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Forecasting Uncertainty
11 November 2015

Forecasting Uncertainty


The earth's atmosphere is chaotic. Methods to analyse its current state and predict future states are not perfect. One approach is ensemble forecasting, which predicts a representative sample of possible future states of the atmosphere and then, produces a measure of the uncertainty of these forecasts.

Ensemble forecast systems run a forecast model multiple times to produce this representative sample of forecasts. The forecast outcomes differ because of slightly perturbed initial conditions or slightly different model formulations. The actual future state of the atmosphere should be within the spread of ensemble forecasts and this spread is related to the uncertainty of the ensemble forecast.


Figure 1. Ensemble forecast system with initial condition uncertainty and forecast model uncertainty. The forecast uncertainty is represented by the dark blue shading.

The European Centre for Medium-Range Forecasts (ECMWF), of which Ireland is a founding member state, use a 51-member ensemble forecast system to predict future states of the global atmosphere. The ECMWF ensemble forecast system produces ten-day forecasts and these forecasts are extended beyond ten days on a coarser model grid. In 1995 ECMWF used a 63km global model grid and archived 14TB of data per year. Currently ECMWF use a 31km model grid for their ensemble forecasts and archive about 100TB of data per day. Through model grid refinement and improved science the quality of the ECMWF ensemble system has greatly improved over the past 20 years.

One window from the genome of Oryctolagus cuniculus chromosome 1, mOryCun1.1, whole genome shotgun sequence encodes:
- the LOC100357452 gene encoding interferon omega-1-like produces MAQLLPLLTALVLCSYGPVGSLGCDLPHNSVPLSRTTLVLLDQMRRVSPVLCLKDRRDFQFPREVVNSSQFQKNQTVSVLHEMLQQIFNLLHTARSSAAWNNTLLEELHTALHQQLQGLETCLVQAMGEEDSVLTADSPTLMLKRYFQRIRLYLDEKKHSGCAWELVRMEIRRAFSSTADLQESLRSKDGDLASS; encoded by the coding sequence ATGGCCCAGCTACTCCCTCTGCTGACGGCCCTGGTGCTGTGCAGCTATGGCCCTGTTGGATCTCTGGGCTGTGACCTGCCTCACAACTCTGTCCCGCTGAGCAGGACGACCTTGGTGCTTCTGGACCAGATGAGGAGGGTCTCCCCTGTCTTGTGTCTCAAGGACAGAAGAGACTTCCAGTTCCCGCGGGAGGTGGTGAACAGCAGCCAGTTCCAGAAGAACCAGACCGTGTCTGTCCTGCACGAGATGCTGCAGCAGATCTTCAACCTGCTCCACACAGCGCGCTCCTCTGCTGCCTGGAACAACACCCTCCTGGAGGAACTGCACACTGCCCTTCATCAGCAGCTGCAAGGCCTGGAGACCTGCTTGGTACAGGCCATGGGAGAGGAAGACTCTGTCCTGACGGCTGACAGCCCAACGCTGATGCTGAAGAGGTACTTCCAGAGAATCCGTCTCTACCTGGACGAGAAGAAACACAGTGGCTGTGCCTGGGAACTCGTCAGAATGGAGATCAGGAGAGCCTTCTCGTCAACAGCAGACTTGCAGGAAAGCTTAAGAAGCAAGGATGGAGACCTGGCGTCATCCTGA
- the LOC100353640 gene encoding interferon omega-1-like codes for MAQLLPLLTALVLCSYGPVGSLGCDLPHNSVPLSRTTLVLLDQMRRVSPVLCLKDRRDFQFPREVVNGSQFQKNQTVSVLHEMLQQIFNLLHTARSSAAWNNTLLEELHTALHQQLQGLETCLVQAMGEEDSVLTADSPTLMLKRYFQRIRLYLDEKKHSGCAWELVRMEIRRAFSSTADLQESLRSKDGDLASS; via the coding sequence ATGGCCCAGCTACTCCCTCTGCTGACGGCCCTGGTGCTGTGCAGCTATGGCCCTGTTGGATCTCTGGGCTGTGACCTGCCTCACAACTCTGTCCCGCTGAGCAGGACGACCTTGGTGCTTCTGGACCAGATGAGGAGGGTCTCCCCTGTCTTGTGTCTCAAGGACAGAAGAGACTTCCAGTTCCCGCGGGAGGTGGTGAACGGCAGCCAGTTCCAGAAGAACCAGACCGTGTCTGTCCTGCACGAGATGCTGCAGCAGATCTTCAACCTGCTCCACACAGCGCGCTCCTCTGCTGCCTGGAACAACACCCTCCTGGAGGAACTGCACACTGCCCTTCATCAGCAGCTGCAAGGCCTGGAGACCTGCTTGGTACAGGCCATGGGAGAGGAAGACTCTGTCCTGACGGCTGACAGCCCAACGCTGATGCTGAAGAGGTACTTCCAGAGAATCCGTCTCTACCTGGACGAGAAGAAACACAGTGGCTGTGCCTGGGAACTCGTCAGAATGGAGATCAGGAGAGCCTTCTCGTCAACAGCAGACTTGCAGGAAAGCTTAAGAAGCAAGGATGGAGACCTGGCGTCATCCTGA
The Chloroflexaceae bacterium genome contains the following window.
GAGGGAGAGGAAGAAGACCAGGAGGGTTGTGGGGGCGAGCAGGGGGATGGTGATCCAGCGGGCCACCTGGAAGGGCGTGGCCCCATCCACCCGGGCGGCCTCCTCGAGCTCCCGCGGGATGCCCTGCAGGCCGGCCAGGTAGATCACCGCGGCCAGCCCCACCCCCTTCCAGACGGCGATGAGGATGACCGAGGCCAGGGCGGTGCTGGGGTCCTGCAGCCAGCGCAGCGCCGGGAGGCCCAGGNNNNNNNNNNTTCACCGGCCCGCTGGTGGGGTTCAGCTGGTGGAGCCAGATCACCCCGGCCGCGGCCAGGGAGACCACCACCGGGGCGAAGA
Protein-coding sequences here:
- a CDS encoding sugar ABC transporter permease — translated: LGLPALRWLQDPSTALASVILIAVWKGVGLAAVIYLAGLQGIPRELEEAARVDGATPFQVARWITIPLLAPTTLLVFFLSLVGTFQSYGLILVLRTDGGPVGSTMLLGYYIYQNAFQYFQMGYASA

In recent years Met Éireann has contributed to the running of a limited area model based ensemble system called GLAMEPS. GLAMEPS is jointly developed by the HIRLAM and ALADIN consortia. The ensemble system uses 52 members to carry out short range forecasts focused on high-impact weather, such as severe thunderstorms, over Europe.


Through the use of ensemble forecasting techniques forecasters can make use of high quality forecast data and the associated uncertainty.

 
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